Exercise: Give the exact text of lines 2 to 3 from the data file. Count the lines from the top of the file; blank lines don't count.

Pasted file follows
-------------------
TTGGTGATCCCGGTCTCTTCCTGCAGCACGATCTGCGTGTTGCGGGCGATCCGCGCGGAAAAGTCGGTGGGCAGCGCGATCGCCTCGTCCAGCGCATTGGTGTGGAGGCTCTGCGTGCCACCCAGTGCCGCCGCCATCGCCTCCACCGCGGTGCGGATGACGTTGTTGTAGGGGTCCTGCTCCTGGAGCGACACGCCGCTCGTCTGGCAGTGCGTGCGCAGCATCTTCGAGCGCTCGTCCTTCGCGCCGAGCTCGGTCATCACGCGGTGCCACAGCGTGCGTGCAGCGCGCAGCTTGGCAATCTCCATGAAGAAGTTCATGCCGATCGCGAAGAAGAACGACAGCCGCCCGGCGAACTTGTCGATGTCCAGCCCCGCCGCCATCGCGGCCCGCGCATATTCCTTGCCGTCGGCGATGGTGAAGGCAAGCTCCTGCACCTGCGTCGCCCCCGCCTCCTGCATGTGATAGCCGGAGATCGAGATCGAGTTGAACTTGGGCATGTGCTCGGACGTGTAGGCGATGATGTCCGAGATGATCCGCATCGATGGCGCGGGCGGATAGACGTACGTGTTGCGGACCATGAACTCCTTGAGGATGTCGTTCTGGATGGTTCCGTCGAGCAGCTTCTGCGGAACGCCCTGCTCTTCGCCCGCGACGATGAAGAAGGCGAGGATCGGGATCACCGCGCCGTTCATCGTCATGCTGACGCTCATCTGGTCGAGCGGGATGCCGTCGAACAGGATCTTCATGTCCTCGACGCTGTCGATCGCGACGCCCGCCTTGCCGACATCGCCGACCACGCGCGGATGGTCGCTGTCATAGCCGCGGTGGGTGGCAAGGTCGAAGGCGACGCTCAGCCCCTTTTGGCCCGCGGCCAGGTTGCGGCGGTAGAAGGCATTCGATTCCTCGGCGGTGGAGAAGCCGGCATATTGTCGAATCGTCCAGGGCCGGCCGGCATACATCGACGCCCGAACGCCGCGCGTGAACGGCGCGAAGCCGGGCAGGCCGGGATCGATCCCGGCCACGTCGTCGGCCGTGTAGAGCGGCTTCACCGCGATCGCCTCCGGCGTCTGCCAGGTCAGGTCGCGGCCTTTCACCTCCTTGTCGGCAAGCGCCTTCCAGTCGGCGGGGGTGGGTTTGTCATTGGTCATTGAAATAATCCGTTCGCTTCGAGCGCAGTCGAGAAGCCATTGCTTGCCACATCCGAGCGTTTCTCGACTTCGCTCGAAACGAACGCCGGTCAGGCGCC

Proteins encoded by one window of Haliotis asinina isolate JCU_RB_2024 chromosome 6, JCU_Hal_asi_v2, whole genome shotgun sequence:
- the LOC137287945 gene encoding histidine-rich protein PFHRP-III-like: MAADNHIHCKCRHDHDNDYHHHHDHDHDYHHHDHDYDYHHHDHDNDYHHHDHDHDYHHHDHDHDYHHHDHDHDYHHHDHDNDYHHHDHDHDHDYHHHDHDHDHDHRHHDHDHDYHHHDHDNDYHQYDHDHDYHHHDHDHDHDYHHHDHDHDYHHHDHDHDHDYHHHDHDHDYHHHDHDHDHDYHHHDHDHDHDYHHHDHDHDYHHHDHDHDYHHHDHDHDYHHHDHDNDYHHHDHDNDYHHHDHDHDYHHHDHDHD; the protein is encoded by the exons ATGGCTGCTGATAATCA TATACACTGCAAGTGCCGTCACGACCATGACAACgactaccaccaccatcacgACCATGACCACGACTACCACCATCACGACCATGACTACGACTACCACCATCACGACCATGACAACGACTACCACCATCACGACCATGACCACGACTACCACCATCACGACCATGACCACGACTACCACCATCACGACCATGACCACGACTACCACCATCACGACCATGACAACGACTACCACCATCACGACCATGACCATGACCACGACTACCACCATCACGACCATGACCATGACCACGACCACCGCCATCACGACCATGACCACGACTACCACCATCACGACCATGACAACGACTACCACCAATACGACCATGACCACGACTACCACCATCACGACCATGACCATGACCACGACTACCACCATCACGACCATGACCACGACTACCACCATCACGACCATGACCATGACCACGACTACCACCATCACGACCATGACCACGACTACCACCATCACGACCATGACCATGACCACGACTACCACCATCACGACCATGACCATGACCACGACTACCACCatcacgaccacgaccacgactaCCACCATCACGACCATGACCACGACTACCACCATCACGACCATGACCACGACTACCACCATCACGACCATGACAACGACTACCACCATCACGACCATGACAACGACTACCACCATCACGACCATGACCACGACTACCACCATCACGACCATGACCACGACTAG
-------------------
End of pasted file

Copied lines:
Proteins encoded by one window of Haliotis asinina isolate JCU_RB_2024 chromosome 6, JCU_Hal_asi_v2, whole genome shotgun sequence:
- the LOC137287945 gene encoding histidine-rich protein PFHRP-III-like: MAADNHIHCKCRHDHDNDYHHHHDHDHDYHHHDHDYDYHHHDHDNDYHHHDHDHDYHHHDHDHDYHHHDHDHDYHHHDHDNDYHHHDHDHDHDYHHHDHDHDHDHRHHDHDHDYHHHDHDNDYHQYDHDHDYHHHDHDHDHDYHHHDHDHDYHHHDHDHDHDYHHHDHDHDYHHHDHDHDHDYHHHDHDHDHDYHHHDHDHDYHHHDHDHDYHHHDHDHDYHHHDHDNDYHHHDHDNDYHHHDHDHDYHHHDHDHD; the protein is encoded by the exons ATGGCTGCTGATAATCA TATACACTGCAAGTGCCGTCACGACCATGACAACgactaccaccaccatcacgACCATGACCACGACTACCACCATCACGACCATGACTACGACTACCACCATCACGACCATGACAACGACTACCACCATCACGACCATGACCACGACTACCACCATCACGACCATGACCACGACTACCACCATCACGACCATGACCACGACTACCACCATCACGACCATGACAACGACTACCACCATCACGACCATGACCATGACCACGACTACCACCATCACGACCATGACCATGACCACGACCACCGCCATCACGACCATGACCACGACTACCACCATCACGACCATGACAACGACTACCACCAATACGACCATGACCACGACTACCACCATCACGACCATGACCATGACCACGACTACCACCATCACGACCATGACCACGACTACCACCATCACGACCATGACCATGACCACGACTACCACCATCACGACCATGACCACGACTACCACCATCACGACCATGACCATGACCACGACTACCACCATCACGACCATGACCATGACCACGACTACCACCatcacgaccacgaccacgactaCCACCATCACGACCATGACCACGACTACCACCATCACGACCATGACCACGACTACCACCATCACGACCATGACAACGACTACCACCATCACGACCATGACAACGACTACCACCATCACGACCATGACCACGACTACCACCATCACGACCATGACCACGACTAG